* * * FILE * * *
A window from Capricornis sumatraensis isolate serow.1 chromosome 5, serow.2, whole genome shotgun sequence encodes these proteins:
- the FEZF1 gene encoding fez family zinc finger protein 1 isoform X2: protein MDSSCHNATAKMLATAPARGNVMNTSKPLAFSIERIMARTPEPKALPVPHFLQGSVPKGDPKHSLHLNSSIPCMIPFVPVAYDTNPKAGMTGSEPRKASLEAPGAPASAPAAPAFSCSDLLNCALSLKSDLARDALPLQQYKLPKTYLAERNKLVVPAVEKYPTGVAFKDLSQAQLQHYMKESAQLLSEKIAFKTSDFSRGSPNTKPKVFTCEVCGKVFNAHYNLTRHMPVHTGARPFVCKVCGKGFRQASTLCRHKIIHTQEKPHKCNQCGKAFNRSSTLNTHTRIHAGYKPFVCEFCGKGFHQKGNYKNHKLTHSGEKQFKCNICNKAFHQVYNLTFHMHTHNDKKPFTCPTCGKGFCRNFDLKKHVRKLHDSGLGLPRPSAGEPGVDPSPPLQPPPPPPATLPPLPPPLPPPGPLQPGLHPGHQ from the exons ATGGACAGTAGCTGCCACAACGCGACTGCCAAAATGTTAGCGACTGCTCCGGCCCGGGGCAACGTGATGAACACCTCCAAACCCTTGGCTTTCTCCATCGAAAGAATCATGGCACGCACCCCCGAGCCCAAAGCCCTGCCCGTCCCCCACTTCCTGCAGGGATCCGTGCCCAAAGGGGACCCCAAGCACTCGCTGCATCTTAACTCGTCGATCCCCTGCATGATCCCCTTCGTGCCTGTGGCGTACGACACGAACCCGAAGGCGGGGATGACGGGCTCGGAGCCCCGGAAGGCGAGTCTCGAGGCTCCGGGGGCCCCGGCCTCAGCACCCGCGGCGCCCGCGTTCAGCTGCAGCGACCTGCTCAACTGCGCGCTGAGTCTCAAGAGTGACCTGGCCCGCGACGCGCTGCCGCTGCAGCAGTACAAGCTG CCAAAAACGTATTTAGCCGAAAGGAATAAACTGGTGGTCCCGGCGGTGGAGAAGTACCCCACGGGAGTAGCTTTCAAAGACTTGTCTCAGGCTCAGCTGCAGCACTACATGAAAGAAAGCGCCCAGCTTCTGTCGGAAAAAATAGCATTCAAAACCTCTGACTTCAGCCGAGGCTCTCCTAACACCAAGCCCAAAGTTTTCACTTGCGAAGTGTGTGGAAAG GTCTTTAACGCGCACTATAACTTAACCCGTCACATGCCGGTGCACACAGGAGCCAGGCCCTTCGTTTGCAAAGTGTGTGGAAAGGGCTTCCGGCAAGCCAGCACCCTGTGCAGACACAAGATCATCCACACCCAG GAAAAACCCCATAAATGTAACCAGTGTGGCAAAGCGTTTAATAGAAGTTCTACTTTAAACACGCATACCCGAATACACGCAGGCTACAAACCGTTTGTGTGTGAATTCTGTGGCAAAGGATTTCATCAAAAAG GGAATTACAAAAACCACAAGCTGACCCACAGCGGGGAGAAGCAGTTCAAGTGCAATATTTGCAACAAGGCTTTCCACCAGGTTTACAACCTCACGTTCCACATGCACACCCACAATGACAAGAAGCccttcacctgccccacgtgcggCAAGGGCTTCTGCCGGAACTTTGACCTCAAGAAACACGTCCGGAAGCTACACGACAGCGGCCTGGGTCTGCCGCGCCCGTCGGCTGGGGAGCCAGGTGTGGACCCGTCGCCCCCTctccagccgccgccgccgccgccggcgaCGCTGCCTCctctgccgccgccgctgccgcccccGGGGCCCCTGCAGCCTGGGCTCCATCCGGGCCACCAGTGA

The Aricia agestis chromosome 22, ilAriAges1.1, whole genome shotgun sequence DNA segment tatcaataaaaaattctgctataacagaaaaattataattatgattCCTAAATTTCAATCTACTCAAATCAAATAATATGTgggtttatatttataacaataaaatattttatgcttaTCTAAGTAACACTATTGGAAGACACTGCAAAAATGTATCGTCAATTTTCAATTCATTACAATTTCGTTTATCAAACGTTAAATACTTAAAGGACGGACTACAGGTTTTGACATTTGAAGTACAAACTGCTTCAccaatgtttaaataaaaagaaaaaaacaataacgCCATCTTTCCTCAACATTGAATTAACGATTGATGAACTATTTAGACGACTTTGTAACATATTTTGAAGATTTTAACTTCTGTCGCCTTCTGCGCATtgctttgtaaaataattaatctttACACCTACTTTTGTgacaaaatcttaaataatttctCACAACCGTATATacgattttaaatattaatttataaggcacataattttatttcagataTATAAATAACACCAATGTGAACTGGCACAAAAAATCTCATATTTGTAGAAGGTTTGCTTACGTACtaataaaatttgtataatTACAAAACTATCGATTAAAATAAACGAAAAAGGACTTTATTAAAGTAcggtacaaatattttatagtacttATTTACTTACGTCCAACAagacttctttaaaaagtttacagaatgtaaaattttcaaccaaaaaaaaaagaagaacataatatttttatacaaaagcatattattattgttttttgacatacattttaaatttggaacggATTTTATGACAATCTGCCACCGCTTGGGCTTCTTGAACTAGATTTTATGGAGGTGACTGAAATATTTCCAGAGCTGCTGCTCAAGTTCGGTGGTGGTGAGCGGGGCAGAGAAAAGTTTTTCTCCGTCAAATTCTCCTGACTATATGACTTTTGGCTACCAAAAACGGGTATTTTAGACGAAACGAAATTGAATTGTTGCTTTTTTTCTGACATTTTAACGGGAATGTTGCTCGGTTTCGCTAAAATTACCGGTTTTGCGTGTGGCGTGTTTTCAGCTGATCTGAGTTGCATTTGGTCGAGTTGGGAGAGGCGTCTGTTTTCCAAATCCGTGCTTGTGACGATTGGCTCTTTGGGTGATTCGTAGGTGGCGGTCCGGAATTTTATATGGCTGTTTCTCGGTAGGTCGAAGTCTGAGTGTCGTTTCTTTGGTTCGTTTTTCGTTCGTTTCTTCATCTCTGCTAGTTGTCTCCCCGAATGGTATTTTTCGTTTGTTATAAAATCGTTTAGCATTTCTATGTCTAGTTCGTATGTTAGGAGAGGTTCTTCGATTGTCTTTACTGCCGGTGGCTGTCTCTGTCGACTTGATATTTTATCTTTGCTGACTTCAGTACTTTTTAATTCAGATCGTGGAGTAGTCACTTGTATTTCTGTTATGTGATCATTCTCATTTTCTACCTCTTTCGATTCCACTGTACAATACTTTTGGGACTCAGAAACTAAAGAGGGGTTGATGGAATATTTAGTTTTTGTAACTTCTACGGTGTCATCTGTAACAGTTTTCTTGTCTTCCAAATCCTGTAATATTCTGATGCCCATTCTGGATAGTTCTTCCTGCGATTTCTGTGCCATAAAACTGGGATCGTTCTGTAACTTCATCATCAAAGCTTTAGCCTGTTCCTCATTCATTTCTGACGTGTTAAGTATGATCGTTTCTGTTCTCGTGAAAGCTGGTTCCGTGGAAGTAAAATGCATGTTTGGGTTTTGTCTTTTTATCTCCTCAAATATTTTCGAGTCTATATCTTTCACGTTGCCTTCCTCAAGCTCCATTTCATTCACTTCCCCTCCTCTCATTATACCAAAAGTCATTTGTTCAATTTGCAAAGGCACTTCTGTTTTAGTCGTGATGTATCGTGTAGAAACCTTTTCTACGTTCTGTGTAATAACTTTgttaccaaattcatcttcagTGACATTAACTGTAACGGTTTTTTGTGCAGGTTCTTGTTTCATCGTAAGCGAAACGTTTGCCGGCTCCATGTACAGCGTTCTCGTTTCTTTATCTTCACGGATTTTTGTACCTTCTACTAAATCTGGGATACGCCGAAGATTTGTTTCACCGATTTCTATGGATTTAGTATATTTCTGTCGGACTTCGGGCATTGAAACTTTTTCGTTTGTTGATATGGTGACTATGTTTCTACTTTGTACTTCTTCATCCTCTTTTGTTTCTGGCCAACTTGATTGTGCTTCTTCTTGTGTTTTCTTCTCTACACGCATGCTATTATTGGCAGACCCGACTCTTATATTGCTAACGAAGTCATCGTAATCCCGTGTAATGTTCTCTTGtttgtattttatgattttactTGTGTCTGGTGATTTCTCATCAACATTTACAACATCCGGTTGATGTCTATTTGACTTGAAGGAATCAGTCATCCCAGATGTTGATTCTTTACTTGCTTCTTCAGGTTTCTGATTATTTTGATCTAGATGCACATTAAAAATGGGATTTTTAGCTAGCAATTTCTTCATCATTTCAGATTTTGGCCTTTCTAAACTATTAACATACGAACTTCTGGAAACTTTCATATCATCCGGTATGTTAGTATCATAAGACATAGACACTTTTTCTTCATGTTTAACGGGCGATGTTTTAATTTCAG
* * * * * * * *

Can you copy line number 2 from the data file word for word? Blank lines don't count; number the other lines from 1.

- the FEZF1 gene encoding fez family zinc finger protein 1 isoform X2: protein MDSSCHNATAKMLATAPARGNVMNTSKPLAFSIERIMARTPEPKALPVPHFLQGSVPKGDPKHSLHLNSSIPCMIPFVPVAYDTNPKAGMTGSEPRKASLEAPGAPASAPAAPAFSCSDLLNCALSLKSDLARDALPLQQYKLPKTYLAERNKLVVPAVEKYPTGVAFKDLSQAQLQHYMKESAQLLSEKIAFKTSDFSRGSPNTKPKVFTCEVCGKVFNAHYNLTRHMPVHTGARPFVCKVCGKGFRQASTLCRHKIIHTQEKPHKCNQCGKAFNRSSTLNTHTRIHAGYKPFVCEFCGKGFHQKGNYKNHKLTHSGEKQFKCNICNKAFHQVYNLTFHMHTHNDKKPFTCPTCGKGFCRNFDLKKHVRKLHDSGLGLPRPSAGEPGVDPSPPLQPPPPPPATLPPLPPPLPPPGPLQPGLHPGHQ from the exons ATGGACAGTAGCTGCCACAACGCGACTGCCAAAATGTTAGCGACTGCTCCGGCCCGGGGCAACGTGATGAACACCTCCAAACCCTTGGCTTTCTCCATCGAAAGAATCATGGCACGCACCCCCGAGCCCAAAGCCCTGCCCGTCCCCCACTTCCTGCAGGGATCCGTGCCCAAAGGGGACCCCAAGCACTCGCTGCATCTTAACTCGTCGATCCCCTGCATGATCCCCTTCGTGCCTGTGGCGTACGACACGAACCCGAAGGCGGGGATGACGGGCTCGGAGCCCCGGAAGGCGAGTCTCGAGGCTCCGGGGGCCCCGGCCTCAGCACCCGCGGCGCCCGCGTTCAGCTGCAGCGACCTGCTCAACTGCGCGCTGAGTCTCAAGAGTGACCTGGCCCGCGACGCGCTGCCGCTGCAGCAGTACAAGCTG CCAAAAACGTATTTAGCCGAAAGGAATAAACTGGTGGTCCCGGCGGTGGAGAAGTACCCCACGGGAGTAGCTTTCAAAGACTTGTCTCAGGCTCAGCTGCAGCACTACATGAAAGAAAGCGCCCAGCTTCTGTCGGAAAAAATAGCATTCAAAACCTCTGACTTCAGCCGAGGCTCTCCTAACACCAAGCCCAAAGTTTTCACTTGCGAAGTGTGTGGAAAG GTCTTTAACGCGCACTATAACTTAACCCGTCACATGCCGGTGCACACAGGAGCCAGGCCCTTCGTTTGCAAAGTGTGTGGAAAGGGCTTCCGGCAAGCCAGCACCCTGTGCAGACACAAGATCATCCACACCCAG GAAAAACCCCATAAATGTAACCAGTGTGGCAAAGCGTTTAATAGAAGTTCTACTTTAAACACGCATACCCGAATACACGCAGGCTACAAACCGTTTGTGTGTGAATTCTGTGGCAAAGGATTTCATCAAAAAG GGAATTACAAAAACCACAAGCTGACCCACAGCGGGGAGAAGCAGTTCAAGTGCAATATTTGCAACAAGGCTTTCCACCAGGTTTACAACCTCACGTTCCACATGCACACCCACAATGACAAGAAGCccttcacctgccccacgtgcggCAAGGGCTTCTGCCGGAACTTTGACCTCAAGAAACACGTCCGGAAGCTACACGACAGCGGCCTGGGTCTGCCGCGCCCGTCGGCTGGGGAGCCAGGTGTGGACCCGTCGCCCCCTctccagccgccgccgccgccgccggcgaCGCTGCCTCctctgccgccgccgctgccgcccccGGGGCCCCTGCAGCCTGGGCTCCATCCGGGCCACCAGTGA